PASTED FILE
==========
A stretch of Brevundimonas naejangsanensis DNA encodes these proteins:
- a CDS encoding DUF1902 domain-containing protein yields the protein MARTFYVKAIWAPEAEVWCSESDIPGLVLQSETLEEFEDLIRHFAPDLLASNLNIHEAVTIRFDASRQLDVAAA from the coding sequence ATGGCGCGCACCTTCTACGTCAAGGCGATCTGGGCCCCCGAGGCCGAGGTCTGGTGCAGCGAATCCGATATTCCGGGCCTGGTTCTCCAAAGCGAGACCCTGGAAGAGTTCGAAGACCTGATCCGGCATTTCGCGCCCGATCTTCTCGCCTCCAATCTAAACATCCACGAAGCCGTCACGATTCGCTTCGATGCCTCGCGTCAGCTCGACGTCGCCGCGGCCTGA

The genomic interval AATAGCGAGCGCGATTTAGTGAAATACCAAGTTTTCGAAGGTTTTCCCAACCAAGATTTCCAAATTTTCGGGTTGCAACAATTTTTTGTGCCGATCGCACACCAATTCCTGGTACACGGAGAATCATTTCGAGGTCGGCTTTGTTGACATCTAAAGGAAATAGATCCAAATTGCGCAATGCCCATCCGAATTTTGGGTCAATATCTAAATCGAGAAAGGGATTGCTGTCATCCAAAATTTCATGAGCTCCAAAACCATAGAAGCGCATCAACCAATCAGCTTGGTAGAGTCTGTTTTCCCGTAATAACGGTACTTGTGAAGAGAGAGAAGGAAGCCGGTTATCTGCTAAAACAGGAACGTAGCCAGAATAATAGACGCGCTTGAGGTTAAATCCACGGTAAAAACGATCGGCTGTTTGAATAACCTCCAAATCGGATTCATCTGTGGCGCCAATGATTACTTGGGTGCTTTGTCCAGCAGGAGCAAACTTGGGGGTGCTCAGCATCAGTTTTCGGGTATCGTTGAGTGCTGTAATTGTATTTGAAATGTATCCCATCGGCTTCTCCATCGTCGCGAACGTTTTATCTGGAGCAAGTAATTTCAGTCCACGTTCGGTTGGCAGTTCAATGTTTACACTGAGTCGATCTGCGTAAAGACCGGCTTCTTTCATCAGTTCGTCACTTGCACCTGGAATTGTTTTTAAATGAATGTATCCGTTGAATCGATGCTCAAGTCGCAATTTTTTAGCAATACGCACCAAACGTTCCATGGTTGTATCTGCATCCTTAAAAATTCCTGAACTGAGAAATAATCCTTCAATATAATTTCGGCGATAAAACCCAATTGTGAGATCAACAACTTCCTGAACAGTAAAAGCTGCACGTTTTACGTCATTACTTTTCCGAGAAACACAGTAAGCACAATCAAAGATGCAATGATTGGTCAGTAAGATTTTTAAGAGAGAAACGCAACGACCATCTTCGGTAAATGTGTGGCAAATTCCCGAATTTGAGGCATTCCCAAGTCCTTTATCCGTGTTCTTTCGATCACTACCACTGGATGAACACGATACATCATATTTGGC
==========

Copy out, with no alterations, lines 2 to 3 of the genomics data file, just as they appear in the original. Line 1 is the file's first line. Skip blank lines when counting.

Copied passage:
- a CDS encoding DUF1902 domain-containing protein yields the protein MARTFYVKAIWAPEAEVWCSESDIPGLVLQSETLEEFEDLIRHFAPDLLASNLNIHEAVTIRFDASRQLDVAAA from the coding sequence ATGGCGCGCACCTTCTACGTCAAGGCGATCTGGGCCCCCGAGGCCGAGGTCTGGTGCAGCGAATCCGATATTCCGGGCCTGGTTCTCCAAAGCGAGACCCTGGAAGAGTTCGAAGACCTGATCCGGCATTTCGCGCCCGATCTTCTCGCCTCCAATCTAAACATCCACGAAGCCGTCACGATTCGCTTCGATGCCTCGCGTCAGCTCGACGTCGCCGCGGCCTGA

The genomic interval AATAGCGAGCGCGATTTAGTGAAATACCAAGTTTTCGAAGGTTTTCCCAACCAAGATTTCCAAATTTTCGGGTTGCAACAATTTTTTGTGCCGATCGCACACCAATTCCTGGTACACGGAGAATCATTTCGAGGTCGGCTTTGTTGACATCTAAAGGAAATAGATCCAAATTGCGCAATGCCCATCCGAATTTTGGGTCAATATCTAAATCGAGAAAGGGATTGCTGTCATCCAAAATTTCATGAGCTCCAAAACCATAGAAGCGCATCAACCAATCAGCTTGGTAGAGTCTGTTTTCCCGTAATAACGGTACTTGTGAAGAGAGAGAAGGAAGCCGGTTATCTGCTAAAACAGGAACGTAGCCAGAATAATAGACGCGCTTGAGGTTAAATCCACGGTAAAAACGATCGGCTGTTTGAATAACCTCCAAATCGGATTCATCTGTGGCGCCAATGATTACTTGGGTGCTTTGTCCAGCAGGAGCAAACTTGGGGGTGCTCAGCATCAGTTTTCGGGTATCGTTGAGTGCTGTAATTGTATTTGAAATGTATCCCATCGGCTTCTCCATCGTCGCGAACGTTTTATCTGGAGCAAGTAATTTCAGTCCACGTTCGGTTGGCAGTTCAATGTTTACACTGAGTCGATCTGCGTAAAGACCGGCTTCTTTCATCAGTTCGTCACTTGCACCTGGAATTGTTTTTAAATGAATGTATCCGTTGAATCGATGCTCAAGTCGCAATTTTTTAGCAATACGCACCAAACGTTCCATGGTTGTATCTGCATCCTTAAAAATTCCTGAACTGAGAAATAATCCTTCAATATAATTTCGGCGATAAAACCCAATTGTGAGATCAACAACTTCCTGAACAGTAAAAGCTGCACGTTTTACGTCATTACTTTTCCGAGAAACACAGTAAGCACAATCAAAGATGCAATGATTGGTCAGTAAGATTTTTAAGAGAGAAACGCAACGACCATCTTCGGTAAATGTGTGGCAAATTCCCGAATTTGAGGCATTCCCAAGTCCTTTATCCGTGTTCTTTCGATCACTACCACTGGATGAACACGATACATCATATTTGGC